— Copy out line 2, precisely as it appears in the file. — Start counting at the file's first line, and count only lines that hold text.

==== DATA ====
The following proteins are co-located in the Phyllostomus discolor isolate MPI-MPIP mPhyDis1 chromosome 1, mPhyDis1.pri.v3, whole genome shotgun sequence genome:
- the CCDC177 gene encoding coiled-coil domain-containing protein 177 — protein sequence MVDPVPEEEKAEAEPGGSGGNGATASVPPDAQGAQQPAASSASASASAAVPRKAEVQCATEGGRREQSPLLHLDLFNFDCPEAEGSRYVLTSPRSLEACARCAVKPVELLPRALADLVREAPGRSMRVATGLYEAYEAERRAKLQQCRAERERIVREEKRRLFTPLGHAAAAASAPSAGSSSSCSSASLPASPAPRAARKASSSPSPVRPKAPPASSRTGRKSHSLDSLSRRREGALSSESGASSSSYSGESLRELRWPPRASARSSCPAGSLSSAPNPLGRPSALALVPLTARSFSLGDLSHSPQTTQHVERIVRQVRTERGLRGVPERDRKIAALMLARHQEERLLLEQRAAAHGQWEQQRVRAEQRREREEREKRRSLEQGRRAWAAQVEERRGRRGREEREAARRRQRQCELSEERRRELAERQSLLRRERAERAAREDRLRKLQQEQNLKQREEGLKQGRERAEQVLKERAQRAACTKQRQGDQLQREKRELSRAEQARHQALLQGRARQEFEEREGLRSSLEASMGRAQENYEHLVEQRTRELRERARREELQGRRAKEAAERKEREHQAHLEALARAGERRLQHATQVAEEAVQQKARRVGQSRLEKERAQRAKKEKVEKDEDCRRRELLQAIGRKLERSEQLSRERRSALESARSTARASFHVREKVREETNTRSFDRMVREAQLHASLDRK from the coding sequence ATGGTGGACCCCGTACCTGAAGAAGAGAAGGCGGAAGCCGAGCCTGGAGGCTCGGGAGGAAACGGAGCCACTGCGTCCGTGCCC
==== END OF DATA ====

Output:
- the CCDC177 gene encoding coiled-coil domain-containing protein 177 — protein sequence MVDPVPEEEKAEAEPGGSGGNGATASVPPDAQGAQQPAASSASASASAAVPRKAEVQCATEGGRREQSPLLHLDLFNFDCPEAEGSRYVLTSPRSLEACARCAVKPVELLPRALADLVREAPGRSMRVATGLYEAYEAERRAKLQQCRAERERIVREEKRRLFTPLGHAAAAASAPSAGSSSSCSSASLPASPAPRAARKASSSPSPVRPKAPPASSRTGRKSHSLDSLSRRREGALSSESGASSSSYSGESLRELRWPPRASARSSCPAGSLSSAPNPLGRPSALALVPLTARSFSLGDLSHSPQTTQHVERIVRQVRTERGLRGVPERDRKIAALMLARHQEERLLLEQRAAAHGQWEQQRVRAEQRREREEREKRRSLEQGRRAWAAQVEERRGRRGREEREAARRRQRQCELSEERRRELAERQSLLRRERAERAAREDRLRKLQQEQNLKQREEGLKQGRERAEQVLKERAQRAACTKQRQGDQLQREKRELSRAEQARHQALLQGRARQEFEEREGLRSSLEASMGRAQENYEHLVEQRTRELRERARREELQGRRAKEAAERKEREHQAHLEALARAGERRLQHATQVAEEAVQQKARRVGQSRLEKERAQRAKKEKVEKDEDCRRRELLQAIGRKLERSEQLSRERRSALESARSTARASFHVREKVREETNTRSFDRMVREAQLHASLDRK from the coding sequence ATGGTGGACCCCGTACCTGAAGAAGAGAAGGCGGAAGCCGAGCCTGGAGGCTCGGGAGGAAACGGAGCCACTGCGTCCGTGCCC